The United Nations meeting on poverty and hunger reduction, which has been engineered by President Luiz Inacio Lula da Silva, will begin in New York, on September 20, and will focus its efforts on ways and means to obtain the financing necessary to reduce social inequality around the world.
A technical group, consisting of representatives from Brazil, Chile, France and Spain, created to discuss funding mechanisms, presented its report yesterday.
The report contains guidelines that will be endorsed by at least 55 leaders at the UN meeting.
Among the group’s suggestions are taxing international financial transactions and arms sales, combating tax evasion and fiscal paradises, voluntary contributions and greater safeguards for remittances by immigrants.
Lula’s idea for the meeting is to find the money to combat inequality without being utopian about the issue or trying to set up some kind of World Fund Against Poverty.
“UN studies show that the resources exist. So why not use them for social causes,” explains Maria Nazareth Farani, of the Brazilian Ministry of Foreign Relations.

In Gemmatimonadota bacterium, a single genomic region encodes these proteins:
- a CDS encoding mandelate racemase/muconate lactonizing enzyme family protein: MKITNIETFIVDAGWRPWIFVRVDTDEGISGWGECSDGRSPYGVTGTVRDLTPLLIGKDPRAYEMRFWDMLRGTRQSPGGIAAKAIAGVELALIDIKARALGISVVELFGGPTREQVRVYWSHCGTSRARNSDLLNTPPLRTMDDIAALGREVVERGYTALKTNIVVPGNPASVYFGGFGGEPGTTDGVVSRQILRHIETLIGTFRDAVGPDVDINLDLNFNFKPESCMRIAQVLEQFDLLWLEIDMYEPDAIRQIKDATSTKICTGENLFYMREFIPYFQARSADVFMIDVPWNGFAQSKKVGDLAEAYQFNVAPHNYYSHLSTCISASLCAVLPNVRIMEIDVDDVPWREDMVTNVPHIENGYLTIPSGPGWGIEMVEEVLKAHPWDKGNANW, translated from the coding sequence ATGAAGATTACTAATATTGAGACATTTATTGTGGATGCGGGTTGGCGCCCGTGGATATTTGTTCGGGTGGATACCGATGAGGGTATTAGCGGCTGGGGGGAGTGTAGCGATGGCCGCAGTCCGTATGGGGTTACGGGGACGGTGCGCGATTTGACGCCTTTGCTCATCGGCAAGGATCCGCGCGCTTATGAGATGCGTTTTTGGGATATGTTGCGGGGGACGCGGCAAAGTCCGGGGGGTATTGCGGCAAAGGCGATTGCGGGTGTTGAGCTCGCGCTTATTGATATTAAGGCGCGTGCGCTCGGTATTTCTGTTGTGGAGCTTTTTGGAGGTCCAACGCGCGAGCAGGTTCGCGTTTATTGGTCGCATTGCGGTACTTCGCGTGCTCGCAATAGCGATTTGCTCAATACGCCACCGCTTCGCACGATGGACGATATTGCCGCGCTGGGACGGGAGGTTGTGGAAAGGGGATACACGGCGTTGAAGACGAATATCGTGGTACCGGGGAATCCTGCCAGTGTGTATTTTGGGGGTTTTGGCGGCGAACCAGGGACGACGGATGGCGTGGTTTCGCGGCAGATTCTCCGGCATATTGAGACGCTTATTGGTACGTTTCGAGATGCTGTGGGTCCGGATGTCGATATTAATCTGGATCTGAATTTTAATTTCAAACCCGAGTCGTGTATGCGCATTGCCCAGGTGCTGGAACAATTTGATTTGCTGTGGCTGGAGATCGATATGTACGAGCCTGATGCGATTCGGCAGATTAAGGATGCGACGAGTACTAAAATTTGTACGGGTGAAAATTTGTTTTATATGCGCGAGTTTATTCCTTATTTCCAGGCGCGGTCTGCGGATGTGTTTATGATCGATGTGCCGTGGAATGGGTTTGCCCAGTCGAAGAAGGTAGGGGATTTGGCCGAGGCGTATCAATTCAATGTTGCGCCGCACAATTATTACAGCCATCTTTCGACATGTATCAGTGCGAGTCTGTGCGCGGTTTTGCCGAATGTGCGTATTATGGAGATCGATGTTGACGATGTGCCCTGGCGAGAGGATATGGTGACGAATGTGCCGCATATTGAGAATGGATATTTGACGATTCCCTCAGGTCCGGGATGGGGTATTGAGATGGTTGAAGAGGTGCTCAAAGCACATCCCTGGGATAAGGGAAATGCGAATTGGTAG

She goes on to say that an estimated US$ 17 billion could be raised by taxing international financial transactions and arms sales. “The problem is to find the political will to mobilize these resources,” says Farani.
Farani also explains that no new international taxes will be invented to pay for the fight against hunger. “These will be domestic taxes that each country will have total control over,” she says.
Four years ago, 191 countries signed the Millennium Declaration which establishes eight goals to be reached by 2015. If achieved, there will be a worldwide reduction in poverty and inequalities, besides making sustainable development more possible.
To discuss those goals, analyze what has been done and what still remains to be done, Brazil promoted, last month, the first Citizenship and Solidarity Week.
“We want to remind people of the existence of the goals and make them aware of what they are,” explained Oded Grajew, one of the leaders of the event and president of the Ethos Institute.
“This is something that has never been done before in the world,” says Grajew, adding that he sees it as an example for others.
The event’s motto was “We Can!” and it was accompanied by a publicity campaign that emphasised “Eight Ways to Change the World.”
The eight goals in the Millennium Declaration are: eradicate hunger and misery, provide everyone with quality basic education, promote gender equality and protect women’s rights, reduce infant mortality rates, improve healthcare for pregnant women, combat HIV/AIDS, malaria and other diseases, increase quality of life and respect the environment while working for development.
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